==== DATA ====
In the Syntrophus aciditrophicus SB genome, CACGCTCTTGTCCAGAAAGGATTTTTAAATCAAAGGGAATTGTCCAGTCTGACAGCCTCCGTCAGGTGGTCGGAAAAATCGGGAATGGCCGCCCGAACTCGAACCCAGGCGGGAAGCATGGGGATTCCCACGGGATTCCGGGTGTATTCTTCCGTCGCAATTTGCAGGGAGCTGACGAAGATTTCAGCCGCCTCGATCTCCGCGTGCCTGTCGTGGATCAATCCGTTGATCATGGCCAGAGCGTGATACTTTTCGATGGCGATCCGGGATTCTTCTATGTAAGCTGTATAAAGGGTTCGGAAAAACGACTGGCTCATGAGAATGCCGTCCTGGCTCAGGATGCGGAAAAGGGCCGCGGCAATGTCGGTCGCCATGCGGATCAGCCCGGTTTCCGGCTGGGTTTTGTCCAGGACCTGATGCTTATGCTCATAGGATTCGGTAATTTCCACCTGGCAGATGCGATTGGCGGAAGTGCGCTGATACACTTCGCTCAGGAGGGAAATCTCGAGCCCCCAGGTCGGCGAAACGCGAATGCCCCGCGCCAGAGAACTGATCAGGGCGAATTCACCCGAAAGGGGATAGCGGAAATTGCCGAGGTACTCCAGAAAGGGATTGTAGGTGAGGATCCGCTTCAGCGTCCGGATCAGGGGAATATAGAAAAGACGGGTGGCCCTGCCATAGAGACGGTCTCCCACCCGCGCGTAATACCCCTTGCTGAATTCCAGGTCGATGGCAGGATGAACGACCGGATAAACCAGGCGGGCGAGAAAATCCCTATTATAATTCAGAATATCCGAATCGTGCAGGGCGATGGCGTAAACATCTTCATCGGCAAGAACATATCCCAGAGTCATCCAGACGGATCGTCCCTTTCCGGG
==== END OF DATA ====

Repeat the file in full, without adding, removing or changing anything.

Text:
In the Syntrophus aciditrophicus SB genome, CACGCTCTTGTCCAGAAAGGATTTTTAAATCAAAGGGAATTGTCCAGTCTGACAGCCTCCGTCAGGTGGTCGGAAAAATCGGGAATGGCCGCCCGAACTCGAACCCAGGCGGGAAGCATGGGGATTCCCACGGGATTCCGGGTGTATTCTTCCGTCGCAATTTGCAGGGAGCTGACGAAGATTTCAGCCGCCTCGATCTCCGCGTGCCTGTCGTGGATCAATCCGTTGATCATGGCCAGAGCGTGATACTTTTCGATGGCGATCCGGGATTCTTCTATGTAAGCTGTATAAAGGGTTCGGAAAAACGACTGGCTCATGAGAATGCCGTCCTGGCTCAGGATGCGGAAAAGGGCCGCGGCAATGTCGGTCGCCATGCGGATCAGCCCGGTTTCCGGCTGGGTTTTGTCCAGGACCTGATGCTTATGCTCATAGGATTCGGTAATTTCCACCTGGCAGATGCGATTGGCGGAAGTGCGCTGATACACTTCGCTCAGGAGGGAAATCTCGAGCCCCCAGGTCGGCGAAACGCGAATGCCCCGCGCCAGAGAACTGATCAGGGCGAATTCACCCGAAAGGGGATAGCGGAAATTGCCGAGGTACTCCAGAAAGGGATTGTAGGTGAGGATCCGCTTCAGCGTCCGGATCAGGGGAATATAGAAAAGACGGGTGGCCCTGCCATAGAGACGGTCTCCCACCCGCGCGTAATACCCCTTGCTGAATTCCAGGTCGATGGCAGGATGAACGACCGGATAAACCAGGCGGGCGAGAAAATCCCTATTATAATTCAGAATATCCGAATCGTGCAGGGCGATGGCGTAAACATCTTCATCGGCAAGAACATATCCCAGAGTCATCCAGACGGATCGTCCCTTTCCGGG